If you haven’t noticed yet, big data has become big in the last few years, and data science has become the next big profession. That is, if you believe the Internet, where predictions are made that Chief Data Scientist roles could displace CIO positions.
But technology trends come and go. Some reach dazzling heights before they crash and disappear. Some (such as cloud computing) become ubiquitous to the point that their commonality makes them almost transparent. I have been following big data for quite a while now, trying to get some measure of its future path. To do that, I look at it from several aspects:
Technology has made the big data/data science domain feasible by providing tools that lower the cost of entry considerably. Tools such as Hadoop and Mongo DB make large scale data processing feasible for users who cannot afford the investment of mainframe computing power. Statistical processing and machine learning languages/frameworks such as R, NLTK, NUMPY, and Scikit-learn provide access to advanced algorithms.
Then there is the cloud as a purveyor of big data and data science services. Almost all of the tools mentioned above are available through service providers in various shapes and form. The growing focus is on making these rather complex tools more and more accessible. A good example here is Azure Machine Learning, which is a modelling studio combined with a deployment and production platform.
Accessibility of Big Data
There is increasing accessibility to big data. On an individual level, we already are used to the fact that before a job interview, a prospective employer will have Googled, LinkedIn’d and Facebooked our public profiles on the Internet. Now this is migrating to the next level, with all these social service providers selling our digital life histories to third parties. So when we apply for a loan or health insurance, we can expect that our past behavior, both in its individual form and as a collective of a social group, is purchased by the financial institution or insurer for the purpose of developing a commercial response to their (prospective) customers.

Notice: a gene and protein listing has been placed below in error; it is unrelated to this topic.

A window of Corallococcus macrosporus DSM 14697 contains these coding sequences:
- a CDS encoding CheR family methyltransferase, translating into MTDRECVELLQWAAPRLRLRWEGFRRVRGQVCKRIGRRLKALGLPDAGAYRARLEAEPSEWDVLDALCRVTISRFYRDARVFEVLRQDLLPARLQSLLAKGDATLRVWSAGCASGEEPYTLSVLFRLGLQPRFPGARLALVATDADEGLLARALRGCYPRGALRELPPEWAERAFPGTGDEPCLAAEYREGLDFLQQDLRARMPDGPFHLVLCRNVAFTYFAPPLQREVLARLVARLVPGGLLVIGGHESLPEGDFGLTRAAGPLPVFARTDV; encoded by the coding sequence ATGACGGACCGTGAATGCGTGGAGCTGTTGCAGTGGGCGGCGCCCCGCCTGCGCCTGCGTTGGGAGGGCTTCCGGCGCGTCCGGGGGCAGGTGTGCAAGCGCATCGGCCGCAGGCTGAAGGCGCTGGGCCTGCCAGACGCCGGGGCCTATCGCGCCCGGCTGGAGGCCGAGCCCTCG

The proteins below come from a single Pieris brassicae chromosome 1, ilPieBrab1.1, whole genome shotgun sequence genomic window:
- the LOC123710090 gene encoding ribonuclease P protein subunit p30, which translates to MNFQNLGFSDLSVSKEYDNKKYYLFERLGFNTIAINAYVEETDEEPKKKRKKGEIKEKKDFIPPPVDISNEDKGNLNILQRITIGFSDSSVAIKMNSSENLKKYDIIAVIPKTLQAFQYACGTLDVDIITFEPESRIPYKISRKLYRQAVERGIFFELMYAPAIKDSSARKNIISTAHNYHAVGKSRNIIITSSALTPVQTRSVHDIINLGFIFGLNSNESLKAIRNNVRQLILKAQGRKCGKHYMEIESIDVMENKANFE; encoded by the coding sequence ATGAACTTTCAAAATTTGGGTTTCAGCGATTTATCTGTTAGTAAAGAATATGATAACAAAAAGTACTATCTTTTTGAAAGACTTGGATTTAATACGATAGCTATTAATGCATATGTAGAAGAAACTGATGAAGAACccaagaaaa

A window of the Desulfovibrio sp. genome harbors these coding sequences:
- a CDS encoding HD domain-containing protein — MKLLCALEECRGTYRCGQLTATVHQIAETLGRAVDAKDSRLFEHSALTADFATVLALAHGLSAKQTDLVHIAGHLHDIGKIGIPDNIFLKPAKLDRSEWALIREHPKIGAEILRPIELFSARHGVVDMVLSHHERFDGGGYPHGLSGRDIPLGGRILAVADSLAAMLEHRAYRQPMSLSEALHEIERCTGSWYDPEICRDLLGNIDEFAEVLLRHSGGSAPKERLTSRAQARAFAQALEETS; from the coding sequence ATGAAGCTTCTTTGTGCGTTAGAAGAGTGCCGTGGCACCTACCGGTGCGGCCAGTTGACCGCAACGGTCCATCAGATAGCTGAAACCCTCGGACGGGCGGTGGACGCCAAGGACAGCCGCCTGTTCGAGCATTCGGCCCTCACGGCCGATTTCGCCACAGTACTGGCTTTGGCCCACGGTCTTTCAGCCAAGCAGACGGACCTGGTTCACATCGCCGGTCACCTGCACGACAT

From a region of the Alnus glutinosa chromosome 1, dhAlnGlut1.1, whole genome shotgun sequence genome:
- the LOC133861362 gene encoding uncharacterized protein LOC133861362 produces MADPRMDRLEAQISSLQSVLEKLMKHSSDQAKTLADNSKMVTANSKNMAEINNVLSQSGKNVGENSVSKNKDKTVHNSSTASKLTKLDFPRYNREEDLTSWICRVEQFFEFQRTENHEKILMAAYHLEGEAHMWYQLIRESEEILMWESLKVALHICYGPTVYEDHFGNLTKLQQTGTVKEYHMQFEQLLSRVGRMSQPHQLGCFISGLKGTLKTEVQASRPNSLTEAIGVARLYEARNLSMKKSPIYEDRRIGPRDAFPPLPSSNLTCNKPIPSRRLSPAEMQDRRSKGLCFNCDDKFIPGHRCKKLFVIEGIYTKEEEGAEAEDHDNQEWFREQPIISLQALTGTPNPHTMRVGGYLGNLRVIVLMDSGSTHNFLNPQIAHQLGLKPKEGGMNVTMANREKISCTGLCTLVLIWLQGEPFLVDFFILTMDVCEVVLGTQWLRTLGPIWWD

To put this into perspective, the number of APIs (the means by which these services are made possible) available online has been doubling every 18-24 months over the last five years according to ProgrammableWeb.
So we have the supply side of this domain covered, but for whom does big data/data science mean value? Here the picture is more mixed:
- There are businesses that traditionally trade on data, such as insurance companies and almost all financial services firms. For these companies, data has always been critical and will become more so. Their biggest issue is not big data, but the ability to understand the limits and value of the data at hand. What used to be the domain of a small community of quantitative analysts will grow into a larger community of specialized data scientists.
- Other companies will increasingly benefit from big data, and may even need to rely on it for survival. These are the companies that operate on slim profit margins in a competitive world, and for whom even small percentage increases in margins, customer retention, and efficiency are essential. A good example is mass-market retail, where we see an increasing focus on effective, targeted marketing using big data/data science.